Since our least, or minimum, value is 7 and the highest, or maximum, value is 31, we can start our axis at 5 and finish at 35. These are round numbers that cover the whole range of our data. We can now mark the values Noah has calculated on our axis.
Now, we can begin to plot our box and whiskers. Let us start by drawing the box. For the left side of the box, we draw a vertical line above Q1. And for the right, we draw a vertical line above Q3. We also include a line above the median.
Using the lines above Q1 and Q3 as the short sides, we can form a rectangle, which is our box.
Note that we are not too concerned with how far above the axis we draw our box, although it should be close enough to the axis that we can read which values the features of the box sit above.
The final step is to draw the whiskers. Marking above where each of the minimum and the maximum values sits on the axis, in line with the center of the short sides of the box, we then join these marks to the box with horizontal lines.
This completes our box-and-whisker plot for the ages of Saturday morning swimmers.
To find the range of the ages of the Saturday morning swimmers, we subtract the minimum value (the lowest age) from the maximum value (the highest age). The highest age was 31 years and the lowest was 7 years, so the range is
That is, the range of the ages of Saturday morning swimmers was 24 years.
To find the percentage of Saturday morning swimmers between 7 and 22 years old, we can use the information provided by Noah and shown in the box-and-whisker plot. We know that the youngest swimmer was 7 and that . We know also that, by definition, 75% of the data lies below Q3, that is, between the minimum data value and Q3.
So, we can say that 75% of the Saturday morning swimmers were between 7 and 22 years old.
To calculate the percentage of Saturday morning swimmers covered by the box, we can again use the information we have from Noah and displayed in the box-and-whisker plot.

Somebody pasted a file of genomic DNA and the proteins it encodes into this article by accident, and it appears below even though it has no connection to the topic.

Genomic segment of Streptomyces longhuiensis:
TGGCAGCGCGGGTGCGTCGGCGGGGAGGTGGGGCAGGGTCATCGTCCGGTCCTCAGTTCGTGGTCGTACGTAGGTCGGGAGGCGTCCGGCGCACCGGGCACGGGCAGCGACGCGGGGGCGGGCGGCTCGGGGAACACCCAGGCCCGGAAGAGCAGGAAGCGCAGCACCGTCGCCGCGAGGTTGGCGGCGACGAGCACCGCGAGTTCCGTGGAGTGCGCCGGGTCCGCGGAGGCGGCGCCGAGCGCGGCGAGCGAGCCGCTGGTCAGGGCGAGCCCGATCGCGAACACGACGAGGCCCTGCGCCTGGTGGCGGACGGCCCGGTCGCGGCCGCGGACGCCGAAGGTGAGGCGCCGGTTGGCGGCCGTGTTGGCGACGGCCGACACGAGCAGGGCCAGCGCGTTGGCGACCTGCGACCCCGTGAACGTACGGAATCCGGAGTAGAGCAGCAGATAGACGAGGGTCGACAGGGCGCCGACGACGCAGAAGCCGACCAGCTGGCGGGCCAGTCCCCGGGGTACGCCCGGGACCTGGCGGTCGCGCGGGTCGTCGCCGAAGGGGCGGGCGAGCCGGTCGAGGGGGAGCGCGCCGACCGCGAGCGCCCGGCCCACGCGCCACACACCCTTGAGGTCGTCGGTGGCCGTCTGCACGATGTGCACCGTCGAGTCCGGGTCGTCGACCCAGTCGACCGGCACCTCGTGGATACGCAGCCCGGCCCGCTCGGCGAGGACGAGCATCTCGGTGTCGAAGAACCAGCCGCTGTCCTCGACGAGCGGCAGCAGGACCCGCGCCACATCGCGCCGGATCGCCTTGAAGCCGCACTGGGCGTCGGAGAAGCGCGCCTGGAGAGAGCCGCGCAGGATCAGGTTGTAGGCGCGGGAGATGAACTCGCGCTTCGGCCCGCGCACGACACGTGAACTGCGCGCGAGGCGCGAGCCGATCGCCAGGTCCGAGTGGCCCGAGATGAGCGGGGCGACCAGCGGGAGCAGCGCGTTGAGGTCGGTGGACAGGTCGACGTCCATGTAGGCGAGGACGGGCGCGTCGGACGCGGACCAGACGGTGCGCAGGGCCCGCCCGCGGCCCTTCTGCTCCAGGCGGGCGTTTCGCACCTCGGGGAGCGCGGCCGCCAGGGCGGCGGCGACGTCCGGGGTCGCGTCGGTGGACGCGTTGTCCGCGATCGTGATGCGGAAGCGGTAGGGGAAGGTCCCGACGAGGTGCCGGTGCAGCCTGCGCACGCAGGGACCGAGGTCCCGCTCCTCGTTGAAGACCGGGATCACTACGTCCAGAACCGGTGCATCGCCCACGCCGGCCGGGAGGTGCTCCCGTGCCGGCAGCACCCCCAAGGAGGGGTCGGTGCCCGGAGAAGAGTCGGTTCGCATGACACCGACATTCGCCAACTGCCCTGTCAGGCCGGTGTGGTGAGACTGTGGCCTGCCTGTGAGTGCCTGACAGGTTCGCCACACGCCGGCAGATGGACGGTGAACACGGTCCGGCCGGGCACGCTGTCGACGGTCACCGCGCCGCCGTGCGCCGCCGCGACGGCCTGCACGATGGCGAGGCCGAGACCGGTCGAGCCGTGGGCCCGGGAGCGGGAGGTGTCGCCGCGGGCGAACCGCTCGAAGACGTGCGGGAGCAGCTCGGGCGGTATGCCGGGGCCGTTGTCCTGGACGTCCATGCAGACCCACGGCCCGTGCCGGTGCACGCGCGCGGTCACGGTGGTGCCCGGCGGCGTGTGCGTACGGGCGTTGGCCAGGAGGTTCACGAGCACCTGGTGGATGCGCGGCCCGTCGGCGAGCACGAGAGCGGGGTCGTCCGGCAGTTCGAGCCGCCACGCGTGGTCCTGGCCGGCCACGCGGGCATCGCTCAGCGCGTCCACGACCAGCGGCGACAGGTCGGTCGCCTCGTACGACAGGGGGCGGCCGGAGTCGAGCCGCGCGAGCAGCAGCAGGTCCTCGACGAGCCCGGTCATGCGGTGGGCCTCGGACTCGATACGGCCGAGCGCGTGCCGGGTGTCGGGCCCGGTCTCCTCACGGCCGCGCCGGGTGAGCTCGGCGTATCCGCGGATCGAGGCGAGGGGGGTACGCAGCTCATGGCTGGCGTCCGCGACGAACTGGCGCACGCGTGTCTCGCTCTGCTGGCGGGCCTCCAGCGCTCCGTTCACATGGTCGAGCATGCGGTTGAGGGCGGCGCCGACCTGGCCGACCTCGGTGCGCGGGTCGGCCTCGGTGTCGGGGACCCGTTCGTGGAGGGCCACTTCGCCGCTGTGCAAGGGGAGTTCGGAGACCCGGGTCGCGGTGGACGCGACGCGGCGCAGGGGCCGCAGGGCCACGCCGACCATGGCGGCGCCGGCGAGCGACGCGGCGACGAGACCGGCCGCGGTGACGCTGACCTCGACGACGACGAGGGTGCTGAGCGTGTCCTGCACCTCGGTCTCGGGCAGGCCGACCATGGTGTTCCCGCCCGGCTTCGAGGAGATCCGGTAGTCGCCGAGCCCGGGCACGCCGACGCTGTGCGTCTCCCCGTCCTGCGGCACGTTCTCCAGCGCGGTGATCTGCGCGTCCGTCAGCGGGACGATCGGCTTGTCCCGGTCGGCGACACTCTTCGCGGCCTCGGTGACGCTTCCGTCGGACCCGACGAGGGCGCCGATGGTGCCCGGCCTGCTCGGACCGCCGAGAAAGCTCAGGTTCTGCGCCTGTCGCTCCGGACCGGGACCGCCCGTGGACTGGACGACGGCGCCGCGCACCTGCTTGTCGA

We know that Q1, which corresponds to the left-hand side of the box, is 10 and that Q3, corresponding to the right-hand side of the box, is 22. We also know that, by definition, 50% of the data lie between Q1 and Q3. So, since our box stretches from Q1 to Q3, the box must cover 50% of the data.
We can interpret this as follows: 50% of the Saturday morning swimmers were between 10 and 22 years old.
In our next example, we use a box-and-whisker plot to determine percentages of a data set.
Example 2: Percentages from Box-and-Whisker Plots
The test scores for a physics test are displayed in the following box-and-whisker plot. Determine the percent of students who had scores between 85 and 120.
We will use the knowledge we have about box-and-whisker plots to determine the percentage of students who had scores between 85 and 120 in their physics test.
We know that the left-hand edge of the box sits above the first quartile, Q1, of a data set and that the maximum data value sits below the point at the right end of the right-hand whisker.
From our box-and-whisker plot, we can see that Q1 corresponds to a score of 85 and that the maximum score was 120. We also know that 25% of the values in a data set lie below Q1.
If 25% of the data in a data set lie below Q1, then the remainder of the data set must lie above Q1 (i.e., the remaining 75%), that is, that 75% of the data set lies between Q1 and the maximum data value.